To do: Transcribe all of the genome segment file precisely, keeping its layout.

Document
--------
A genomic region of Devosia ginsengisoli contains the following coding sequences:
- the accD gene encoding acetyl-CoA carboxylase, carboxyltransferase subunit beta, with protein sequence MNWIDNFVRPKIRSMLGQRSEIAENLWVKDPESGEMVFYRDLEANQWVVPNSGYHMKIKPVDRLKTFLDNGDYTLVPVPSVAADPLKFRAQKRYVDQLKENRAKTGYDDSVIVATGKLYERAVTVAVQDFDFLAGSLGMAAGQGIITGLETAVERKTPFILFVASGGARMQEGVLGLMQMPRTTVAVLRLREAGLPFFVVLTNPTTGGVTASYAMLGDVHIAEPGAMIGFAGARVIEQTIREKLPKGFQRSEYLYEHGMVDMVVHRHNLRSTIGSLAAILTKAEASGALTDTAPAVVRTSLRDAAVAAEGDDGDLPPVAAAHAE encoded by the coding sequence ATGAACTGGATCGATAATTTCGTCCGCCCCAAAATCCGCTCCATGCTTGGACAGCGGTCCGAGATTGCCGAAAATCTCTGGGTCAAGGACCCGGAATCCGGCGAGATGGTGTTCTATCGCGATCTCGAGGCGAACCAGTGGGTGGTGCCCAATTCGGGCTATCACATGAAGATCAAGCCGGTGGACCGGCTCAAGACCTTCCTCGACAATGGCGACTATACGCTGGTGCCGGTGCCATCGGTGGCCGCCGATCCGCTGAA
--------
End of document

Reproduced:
A genomic region of Devosia ginsengisoli contains the following coding sequences:
- the accD gene encoding acetyl-CoA carboxylase, carboxyltransferase subunit beta, with protein sequence MNWIDNFVRPKIRSMLGQRSEIAENLWVKDPESGEMVFYRDLEANQWVVPNSGYHMKIKPVDRLKTFLDNGDYTLVPVPSVAADPLKFRAQKRYVDQLKENRAKTGYDDSVIVATGKLYERAVTVAVQDFDFLAGSLGMAAGQGIITGLETAVERKTPFILFVASGGARMQEGVLGLMQMPRTTVAVLRLREAGLPFFVVLTNPTTGGVTASYAMLGDVHIAEPGAMIGFAGARVIEQTIREKLPKGFQRSEYLYEHGMVDMVVHRHNLRSTIGSLAAILTKAEASGALTDTAPAVVRTSLRDAAVAAEGDDGDLPPVAAAHAE encoded by the coding sequence ATGAACTGGATCGATAATTTCGTCCGCCCCAAAATCCGCTCCATGCTTGGACAGCGGTCCGAGATTGCCGAAAATCTCTGGGTCAAGGACCCGGAATCCGGCGAGATGGTGTTCTATCGCGATCTCGAGGCGAACCAGTGGGTGGTGCCCAATTCGGGCTATCACATGAAGATCAAGCCGGTGGACCGGCTCAAGACCTTCCTCGACAATGGCGACTATACGCTGGTGCCGGTGCCATCGGTGGCCGCCGATCCGCTGAA